However, there is very little evidence that this is true. Instead, the analyses highlighted in Generation Me (based on historical survey data on over 1.3 million people) show clearly that younger generations are more individualistic and are higher in self-esteem and narcissism. There have been no changes in "communal" traits. These are not anecdotal observations -- they are based on young people's responses to psychological questionnaires over many decades.
The piece of evidence often given to support the "civically-oriented" agrument is the rise in youth volunteering. Yes, increasing numbers of high school and college students report that they have volunteered their time in the last year. However, the trend for those who volunteer their time once a week or more is completely flat, and the number who volunteer once a month has barely budged (maybe 3-5%). (These data come from the "Monitoring the Future" survey out of the University of Michigan).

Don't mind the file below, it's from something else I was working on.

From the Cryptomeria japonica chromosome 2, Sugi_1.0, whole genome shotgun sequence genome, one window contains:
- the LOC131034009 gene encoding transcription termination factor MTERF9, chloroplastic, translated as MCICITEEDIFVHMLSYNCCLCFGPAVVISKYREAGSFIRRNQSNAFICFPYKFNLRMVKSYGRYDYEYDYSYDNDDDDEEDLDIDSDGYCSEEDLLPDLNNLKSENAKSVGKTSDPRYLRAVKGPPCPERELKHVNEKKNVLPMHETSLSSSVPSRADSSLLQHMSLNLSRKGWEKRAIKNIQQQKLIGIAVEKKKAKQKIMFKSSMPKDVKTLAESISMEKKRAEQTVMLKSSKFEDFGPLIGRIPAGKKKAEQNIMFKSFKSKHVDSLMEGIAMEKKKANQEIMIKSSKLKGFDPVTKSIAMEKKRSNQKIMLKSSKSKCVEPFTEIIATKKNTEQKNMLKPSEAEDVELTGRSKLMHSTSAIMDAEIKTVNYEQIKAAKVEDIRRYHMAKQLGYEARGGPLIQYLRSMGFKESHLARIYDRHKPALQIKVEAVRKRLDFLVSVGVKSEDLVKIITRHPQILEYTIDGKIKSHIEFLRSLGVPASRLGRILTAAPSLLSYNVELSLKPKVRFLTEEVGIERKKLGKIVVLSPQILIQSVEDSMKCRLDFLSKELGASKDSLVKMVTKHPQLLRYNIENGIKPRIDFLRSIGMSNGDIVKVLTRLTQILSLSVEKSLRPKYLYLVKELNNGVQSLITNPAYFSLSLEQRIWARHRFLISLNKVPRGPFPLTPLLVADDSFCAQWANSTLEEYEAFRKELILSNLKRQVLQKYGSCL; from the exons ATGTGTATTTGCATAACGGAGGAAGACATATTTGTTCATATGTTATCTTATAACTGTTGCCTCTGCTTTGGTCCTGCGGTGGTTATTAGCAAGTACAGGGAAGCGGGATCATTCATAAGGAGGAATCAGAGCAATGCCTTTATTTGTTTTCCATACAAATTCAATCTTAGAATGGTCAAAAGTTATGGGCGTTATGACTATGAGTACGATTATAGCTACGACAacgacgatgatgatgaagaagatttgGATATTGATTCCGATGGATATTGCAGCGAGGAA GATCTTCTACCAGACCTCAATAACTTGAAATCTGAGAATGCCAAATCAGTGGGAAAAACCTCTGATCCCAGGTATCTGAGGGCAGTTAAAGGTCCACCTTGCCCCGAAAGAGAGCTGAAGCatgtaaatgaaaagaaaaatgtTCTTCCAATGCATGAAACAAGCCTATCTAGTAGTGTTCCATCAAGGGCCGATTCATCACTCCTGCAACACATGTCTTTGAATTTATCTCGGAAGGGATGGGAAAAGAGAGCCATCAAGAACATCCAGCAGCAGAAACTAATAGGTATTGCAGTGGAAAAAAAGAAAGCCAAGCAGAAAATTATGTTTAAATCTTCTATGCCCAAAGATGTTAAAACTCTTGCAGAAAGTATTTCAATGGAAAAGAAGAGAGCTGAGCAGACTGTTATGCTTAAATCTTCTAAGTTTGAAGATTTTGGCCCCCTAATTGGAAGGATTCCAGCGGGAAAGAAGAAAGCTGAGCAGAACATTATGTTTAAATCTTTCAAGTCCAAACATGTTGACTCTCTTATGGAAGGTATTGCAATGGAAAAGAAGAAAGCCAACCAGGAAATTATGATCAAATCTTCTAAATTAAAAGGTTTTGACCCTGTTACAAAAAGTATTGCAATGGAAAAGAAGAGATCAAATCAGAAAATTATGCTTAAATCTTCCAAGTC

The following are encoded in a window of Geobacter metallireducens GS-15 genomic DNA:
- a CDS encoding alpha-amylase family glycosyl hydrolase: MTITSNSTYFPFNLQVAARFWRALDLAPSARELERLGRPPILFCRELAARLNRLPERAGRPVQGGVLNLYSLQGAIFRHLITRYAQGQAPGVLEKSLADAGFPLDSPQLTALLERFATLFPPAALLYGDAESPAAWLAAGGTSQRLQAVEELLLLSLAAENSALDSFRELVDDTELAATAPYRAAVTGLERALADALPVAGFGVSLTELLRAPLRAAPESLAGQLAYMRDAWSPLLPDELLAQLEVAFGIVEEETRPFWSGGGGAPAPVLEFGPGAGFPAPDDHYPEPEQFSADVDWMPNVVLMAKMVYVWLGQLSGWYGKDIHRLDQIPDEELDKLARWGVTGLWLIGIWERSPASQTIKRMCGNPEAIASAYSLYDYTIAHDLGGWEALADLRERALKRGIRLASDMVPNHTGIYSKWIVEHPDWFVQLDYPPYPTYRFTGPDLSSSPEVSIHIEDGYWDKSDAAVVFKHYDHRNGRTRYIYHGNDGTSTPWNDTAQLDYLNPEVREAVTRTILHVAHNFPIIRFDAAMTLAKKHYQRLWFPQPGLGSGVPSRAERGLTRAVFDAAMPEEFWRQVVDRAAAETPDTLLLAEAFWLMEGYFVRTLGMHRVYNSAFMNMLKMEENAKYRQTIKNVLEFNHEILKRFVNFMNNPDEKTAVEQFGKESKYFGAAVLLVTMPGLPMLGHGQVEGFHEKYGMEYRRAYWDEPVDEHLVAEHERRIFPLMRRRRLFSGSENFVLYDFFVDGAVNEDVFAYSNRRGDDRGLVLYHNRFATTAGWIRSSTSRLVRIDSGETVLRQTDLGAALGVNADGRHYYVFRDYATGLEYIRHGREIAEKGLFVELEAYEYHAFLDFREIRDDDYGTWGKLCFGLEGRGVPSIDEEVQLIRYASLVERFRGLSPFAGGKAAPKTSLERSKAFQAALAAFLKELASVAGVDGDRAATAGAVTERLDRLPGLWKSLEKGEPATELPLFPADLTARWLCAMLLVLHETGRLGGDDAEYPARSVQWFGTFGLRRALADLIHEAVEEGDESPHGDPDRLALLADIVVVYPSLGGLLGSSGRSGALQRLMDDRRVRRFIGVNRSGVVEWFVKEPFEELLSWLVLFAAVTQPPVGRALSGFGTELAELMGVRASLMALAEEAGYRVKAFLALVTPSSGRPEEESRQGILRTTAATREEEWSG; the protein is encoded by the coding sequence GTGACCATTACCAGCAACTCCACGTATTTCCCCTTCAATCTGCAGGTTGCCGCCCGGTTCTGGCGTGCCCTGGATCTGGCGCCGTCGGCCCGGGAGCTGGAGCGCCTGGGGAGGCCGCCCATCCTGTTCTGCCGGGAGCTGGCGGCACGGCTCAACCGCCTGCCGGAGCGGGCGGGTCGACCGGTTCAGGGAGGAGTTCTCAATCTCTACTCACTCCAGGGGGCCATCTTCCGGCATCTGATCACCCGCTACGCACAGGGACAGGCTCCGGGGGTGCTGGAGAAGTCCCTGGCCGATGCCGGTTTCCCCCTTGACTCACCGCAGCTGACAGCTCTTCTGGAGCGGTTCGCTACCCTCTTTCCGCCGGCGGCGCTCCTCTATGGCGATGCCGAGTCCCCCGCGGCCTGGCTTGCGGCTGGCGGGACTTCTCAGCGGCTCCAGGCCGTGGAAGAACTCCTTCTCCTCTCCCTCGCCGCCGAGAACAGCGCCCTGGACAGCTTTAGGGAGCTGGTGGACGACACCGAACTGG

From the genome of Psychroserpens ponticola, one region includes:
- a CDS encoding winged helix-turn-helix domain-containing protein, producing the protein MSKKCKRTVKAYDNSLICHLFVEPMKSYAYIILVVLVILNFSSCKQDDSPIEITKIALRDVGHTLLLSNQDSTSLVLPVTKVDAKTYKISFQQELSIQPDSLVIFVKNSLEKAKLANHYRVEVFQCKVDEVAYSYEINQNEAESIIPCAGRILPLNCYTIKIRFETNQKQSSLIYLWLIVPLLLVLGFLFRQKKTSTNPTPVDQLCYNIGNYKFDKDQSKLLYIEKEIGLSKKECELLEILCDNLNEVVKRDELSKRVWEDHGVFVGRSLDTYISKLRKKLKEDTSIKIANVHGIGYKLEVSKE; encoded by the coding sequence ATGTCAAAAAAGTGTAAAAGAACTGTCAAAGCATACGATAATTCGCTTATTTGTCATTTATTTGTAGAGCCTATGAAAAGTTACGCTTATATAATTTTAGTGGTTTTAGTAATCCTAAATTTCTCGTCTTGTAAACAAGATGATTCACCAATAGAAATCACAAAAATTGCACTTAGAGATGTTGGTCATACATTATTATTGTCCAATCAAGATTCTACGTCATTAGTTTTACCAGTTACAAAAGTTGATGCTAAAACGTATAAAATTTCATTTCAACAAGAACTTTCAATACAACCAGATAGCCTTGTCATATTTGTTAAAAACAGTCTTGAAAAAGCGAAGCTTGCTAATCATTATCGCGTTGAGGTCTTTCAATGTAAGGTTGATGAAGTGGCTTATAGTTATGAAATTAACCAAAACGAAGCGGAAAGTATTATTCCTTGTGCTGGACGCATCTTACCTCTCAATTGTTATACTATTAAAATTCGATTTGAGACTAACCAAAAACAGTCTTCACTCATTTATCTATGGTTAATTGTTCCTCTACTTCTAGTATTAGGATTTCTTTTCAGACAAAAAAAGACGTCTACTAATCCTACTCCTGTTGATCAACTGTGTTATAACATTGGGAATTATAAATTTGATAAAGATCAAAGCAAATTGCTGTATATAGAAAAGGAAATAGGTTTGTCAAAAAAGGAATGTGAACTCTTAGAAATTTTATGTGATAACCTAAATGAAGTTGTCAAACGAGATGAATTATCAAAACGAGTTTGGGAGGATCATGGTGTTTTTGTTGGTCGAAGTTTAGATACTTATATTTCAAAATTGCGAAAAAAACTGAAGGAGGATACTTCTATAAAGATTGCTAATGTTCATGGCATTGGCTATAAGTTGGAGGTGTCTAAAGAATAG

So young people volunteer, but they do it once or only a few times. This might be because many high schools and colleges require community service (or colleges like to see it on admissions applications). So even the rise in short-term volunteering might instead be "involuntary volunteering."
It's great that more young people are volunteering, whatever the reason. But it doesn't seem to be a sustained activity -- and in many cases it's not even voluntary.